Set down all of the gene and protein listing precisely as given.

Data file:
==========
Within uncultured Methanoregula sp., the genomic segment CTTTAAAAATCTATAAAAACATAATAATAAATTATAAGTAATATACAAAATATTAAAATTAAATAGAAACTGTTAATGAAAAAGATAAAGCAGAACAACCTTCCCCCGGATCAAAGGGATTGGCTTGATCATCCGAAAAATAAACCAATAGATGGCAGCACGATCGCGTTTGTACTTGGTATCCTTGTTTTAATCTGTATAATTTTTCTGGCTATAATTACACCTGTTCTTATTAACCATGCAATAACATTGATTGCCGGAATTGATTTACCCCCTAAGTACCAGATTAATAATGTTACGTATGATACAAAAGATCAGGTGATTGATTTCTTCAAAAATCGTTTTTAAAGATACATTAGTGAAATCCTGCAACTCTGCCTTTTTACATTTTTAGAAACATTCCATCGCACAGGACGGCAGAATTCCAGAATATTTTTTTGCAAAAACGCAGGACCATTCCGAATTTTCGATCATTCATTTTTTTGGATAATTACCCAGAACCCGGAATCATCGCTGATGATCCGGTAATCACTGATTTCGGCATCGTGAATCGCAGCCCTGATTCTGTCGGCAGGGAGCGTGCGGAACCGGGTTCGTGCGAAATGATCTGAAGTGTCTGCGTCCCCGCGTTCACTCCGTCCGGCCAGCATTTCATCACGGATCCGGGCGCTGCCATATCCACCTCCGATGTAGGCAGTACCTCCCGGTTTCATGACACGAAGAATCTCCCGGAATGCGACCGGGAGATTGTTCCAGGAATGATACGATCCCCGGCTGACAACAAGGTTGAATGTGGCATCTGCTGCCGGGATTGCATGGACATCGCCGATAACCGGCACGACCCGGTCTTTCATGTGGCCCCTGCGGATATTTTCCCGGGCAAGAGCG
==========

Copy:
Within uncultured Methanoregula sp., the genomic segment CTTTAAAAATCTATAAAAACATAATAATAAATTATAAGTAATATACAAAATATTAAAATTAAATAGAAACTGTTAATGAAAAAGATAAAGCAGAACAACCTTCCCCCGGATCAAAGGGATTGGCTTGATCATCCGAAAAATAAACCAATAGATGGCAGCACGATCGCGTTTGTACTTGGTATCCTTGTTTTAATCTGTATAATTTTTCTGGCTATAATTACACCTGTTCTTATTAACCATGCAATAACATTGATTGCCGGAATTGATTTACCCCCTAAGTACCAGATTAATAATGTTACGTATGATACAAAAGATCAGGTGATTGATTTCTTCAAAAATCGTTTTTAAAGATACATTAGTGAAATCCTGCAACTCTGCCTTTTTACATTTTTAGAAACATTCCATCGCACAGGACGGCAGAATTCCAGAATATTTTTTTGCAAAAACGCAGGACCATTCCGAATTTTCGATCATTCATTTTTTTGGATAATTACCCAGAACCCGGAATCATCGCTGATGATCCGGTAATCACTGATTTCGGCATCGTGAATCGCAGCCCTGATTCTGTCGGCAGGGAGCGTGCGGAACCGGGTTCGTGCGAAATGATCTGAAGTGTCTGCGTCCCCGCGTTCACTCCGTCCGGCCAGCATTTCATCACGGATCCGGGCGCTGCCATATCCACCTCCGATGTAGGCAGTACCTCCCGGTTTCATGACACGAAGAATCTCCCGGAATGCGACCGGGAGATTGTTCCAGGAATGATACGATCCCCGGCTGACAACAAGGTTGAATGTGGCATCTGCTGCCGGGATTGCATGGACATCGCCGATAACCGGCACGACCCGGTCTTTCATGTGGCCCCTGCGGATATTTTCCCGGGCAAGAGCG